With large players still active in the market, and several large-scale contracts in the offing, helicopter finance remains healthy, reports Antonio Fabrizio
“Flat” was the way Stuart Harrison, a partner at aviation consultancy group The International Aviation Group (IAG), described the commercial helicopter market. He qualified this by saying that there are “more people trying to sell what they have got, rather than actually wanting to buy or rent a helicopter”.
Despite this, incredibly, residual values in this market appear to be sticking. According to Matthew Harvey, head of asset finance at law firm Denton Wilde Sapte, values remain high because the level of maintenance is very high – and reassuringly so considering that a helicopter is made of around 10,000 moving parts when flying and in need of constant maintenance.
“Because they hold their value, people are prepared to take residual positions, look at longer periods of financing and so forth,” Harvey added.
“As long as people do what they are meant to be doing, these are assets that should come back in good condition.”
Paul Sykes, a leasing manager at CHC Helicopter Corporation – a top-two, world’s largest helicopter operator alongside Bristow Group – added some of the models purchased in the 1970s are still selling for more than 100 percent of their value.
In the current market, he added, new models with six or seven years down the line still get 95 percent back.
Demand for helicopters also remains high in certain sectors, particularly in the energy arena as they are integral to the job of flying personnel in the oil and gas industries on and offshore.
“Unlike the commercial aircraft market, helicopters are not susceptible to cycles or to consumer-driven demand, and what that leads to is really strong asset valuation over their life,” Sykes said.
Demand for personal use helicopters has slipped, however, not unnaturally given the shortage of freed-up cash among the rich and famous at present.
There are still plenty of risks associated with the helicopter finance sector, however. Repossessions are on the rise, and the risk of bad debt is growing.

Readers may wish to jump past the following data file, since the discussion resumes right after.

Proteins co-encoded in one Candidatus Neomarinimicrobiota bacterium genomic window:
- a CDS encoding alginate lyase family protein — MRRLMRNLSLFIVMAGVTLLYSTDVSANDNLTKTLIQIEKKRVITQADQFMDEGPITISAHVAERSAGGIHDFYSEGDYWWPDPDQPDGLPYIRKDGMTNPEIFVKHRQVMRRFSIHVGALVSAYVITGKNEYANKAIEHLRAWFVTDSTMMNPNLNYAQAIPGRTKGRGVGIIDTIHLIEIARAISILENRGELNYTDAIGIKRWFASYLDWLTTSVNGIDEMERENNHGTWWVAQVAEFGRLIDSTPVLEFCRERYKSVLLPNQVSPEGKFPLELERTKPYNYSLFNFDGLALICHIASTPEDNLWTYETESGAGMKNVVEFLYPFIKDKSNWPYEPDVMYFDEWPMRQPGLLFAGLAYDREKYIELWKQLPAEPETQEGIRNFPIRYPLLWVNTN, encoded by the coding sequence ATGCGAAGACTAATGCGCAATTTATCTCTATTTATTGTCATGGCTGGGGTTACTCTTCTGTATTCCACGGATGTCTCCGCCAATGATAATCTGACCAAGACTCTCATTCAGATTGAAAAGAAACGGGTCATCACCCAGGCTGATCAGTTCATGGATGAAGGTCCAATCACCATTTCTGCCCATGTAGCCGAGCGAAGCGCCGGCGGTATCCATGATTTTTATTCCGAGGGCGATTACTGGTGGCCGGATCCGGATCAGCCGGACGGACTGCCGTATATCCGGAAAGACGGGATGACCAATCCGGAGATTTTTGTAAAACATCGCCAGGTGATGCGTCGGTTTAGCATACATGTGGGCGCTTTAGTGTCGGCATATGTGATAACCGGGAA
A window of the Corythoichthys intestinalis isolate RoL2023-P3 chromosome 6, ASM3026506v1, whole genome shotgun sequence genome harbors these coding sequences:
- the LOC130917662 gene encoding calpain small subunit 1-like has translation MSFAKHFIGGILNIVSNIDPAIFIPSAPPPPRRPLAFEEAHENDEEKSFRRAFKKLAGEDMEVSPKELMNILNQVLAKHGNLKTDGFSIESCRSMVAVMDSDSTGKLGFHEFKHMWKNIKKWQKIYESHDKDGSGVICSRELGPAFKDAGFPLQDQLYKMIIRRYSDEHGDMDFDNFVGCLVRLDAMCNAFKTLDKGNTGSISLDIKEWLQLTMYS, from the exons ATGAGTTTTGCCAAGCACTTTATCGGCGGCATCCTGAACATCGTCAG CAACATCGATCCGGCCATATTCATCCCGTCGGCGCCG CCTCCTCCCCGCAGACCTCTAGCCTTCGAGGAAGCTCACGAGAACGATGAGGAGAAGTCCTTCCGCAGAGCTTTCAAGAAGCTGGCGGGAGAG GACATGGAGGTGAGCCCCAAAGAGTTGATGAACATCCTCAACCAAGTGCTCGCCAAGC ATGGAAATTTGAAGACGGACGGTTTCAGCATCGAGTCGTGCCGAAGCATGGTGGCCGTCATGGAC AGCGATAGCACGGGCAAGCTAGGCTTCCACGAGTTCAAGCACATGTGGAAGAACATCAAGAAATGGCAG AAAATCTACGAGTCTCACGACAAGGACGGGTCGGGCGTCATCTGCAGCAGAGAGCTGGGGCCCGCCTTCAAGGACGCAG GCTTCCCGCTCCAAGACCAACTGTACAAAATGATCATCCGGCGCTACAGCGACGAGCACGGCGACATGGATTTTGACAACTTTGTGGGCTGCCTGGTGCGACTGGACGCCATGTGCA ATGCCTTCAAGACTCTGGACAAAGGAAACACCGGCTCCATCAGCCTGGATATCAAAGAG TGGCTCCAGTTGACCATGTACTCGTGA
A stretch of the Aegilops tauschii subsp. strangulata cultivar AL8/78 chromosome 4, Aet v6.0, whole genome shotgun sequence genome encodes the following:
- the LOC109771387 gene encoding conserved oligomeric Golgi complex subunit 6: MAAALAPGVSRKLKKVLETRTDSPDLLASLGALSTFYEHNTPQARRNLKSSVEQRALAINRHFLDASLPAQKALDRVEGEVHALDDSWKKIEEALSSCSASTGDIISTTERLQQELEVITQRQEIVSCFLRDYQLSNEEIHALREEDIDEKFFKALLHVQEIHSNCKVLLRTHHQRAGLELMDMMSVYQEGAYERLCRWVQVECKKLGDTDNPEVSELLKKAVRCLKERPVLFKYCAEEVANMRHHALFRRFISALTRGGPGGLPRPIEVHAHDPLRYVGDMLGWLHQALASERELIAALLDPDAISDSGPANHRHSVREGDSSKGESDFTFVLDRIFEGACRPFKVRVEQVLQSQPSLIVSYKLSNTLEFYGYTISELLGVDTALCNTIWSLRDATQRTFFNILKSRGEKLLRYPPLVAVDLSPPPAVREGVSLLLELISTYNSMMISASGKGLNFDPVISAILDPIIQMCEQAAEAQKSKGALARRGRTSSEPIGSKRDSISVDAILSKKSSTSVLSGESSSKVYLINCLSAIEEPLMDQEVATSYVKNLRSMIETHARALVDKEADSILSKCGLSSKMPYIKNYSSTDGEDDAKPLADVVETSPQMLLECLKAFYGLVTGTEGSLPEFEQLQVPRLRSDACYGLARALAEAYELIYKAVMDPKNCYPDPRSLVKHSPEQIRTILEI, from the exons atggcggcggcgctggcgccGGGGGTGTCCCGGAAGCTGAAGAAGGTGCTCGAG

Harrison said: “I wouldn’t want to be in the helicopter finance market, unless I had from the client solid guarantees, deposits and payments underwritten by the top 20 banks, because irrespective of their balance sheets, you want to know that your costs are covered.”
Meanwhile, there are some large finance contracts in the offing right now, particularly in the rescue sector. A key one is the provision of helicopters for the UK Maritime and Coastguard Agency (MCA). Having already acquired new helicopters two years ago, the MCA is now looking for more for civil or military use.
In the tendering process for this plan, two consortia, Air Knight (made up of the manufacturer Lockheed Martin, the funder VT Group and British International Helicopters) and Satyria (CHC, Thales and RBS) have reached the final stage and a preferred bidder is expected to be announced before Christmas.
Sykes said that CHC uses a variety of financiers all over the world, predominantly in oil-producing countries. They include Nordic, Canadian and European banks.
He said: “We are a company that needs to move aircraft around, so we rely on having very strong relationships with our lessors, to be able to service our requirements globally.”
That means operating in some “more challenging” jurisdictions than the European market, including remote regions in Africa or Latin America in which oil can be found.
But after a number of years spent working with financiers and also “educating” them on these assets, according to Sykes, things have now become easier, because “there are more and more experts in the field coming into the finance arena, and more and more people with an appetite for companies like CHC”.
Funders for these MCA helicopters will probably use a mix of asset and project finance as they will be funding a fleet of helicopters, rather than single assets. The smaller, one-off finance market remains healthy with Lombard, Close Aviation, Bank of America Erste Bank, GE Capital and Lloyds Banking Group still active players.
Abbey, part of the Santander Group, inherited a small helicopter leasing portfolio from Alliance & Leicester last year, and is currently focused on existing customers.
Another feature of the downturn has been the increase of so called hourly contracts – where clients basically buy a package with a minimum of 25 hours to use helicopters – as well as part-ownership.
The likes of Lombard, however, continue to provide high volumes of loans for the helicopter sector. It offers a variety of different financing structures for helicopters, from straightforward operating leases – typically on a 10 year-term and a minimum value of £100,000 – to complex project finance structures for public sector use.
Simon Welling, head of Lombard Aviation Finance, claimed the lessor is “well placed and more than capable of delivering a full proposition all of the way from simple debt products, through to structured club facility operating leases”.
He added that the company takes “residual values, but only for operating leases for corporate entities”.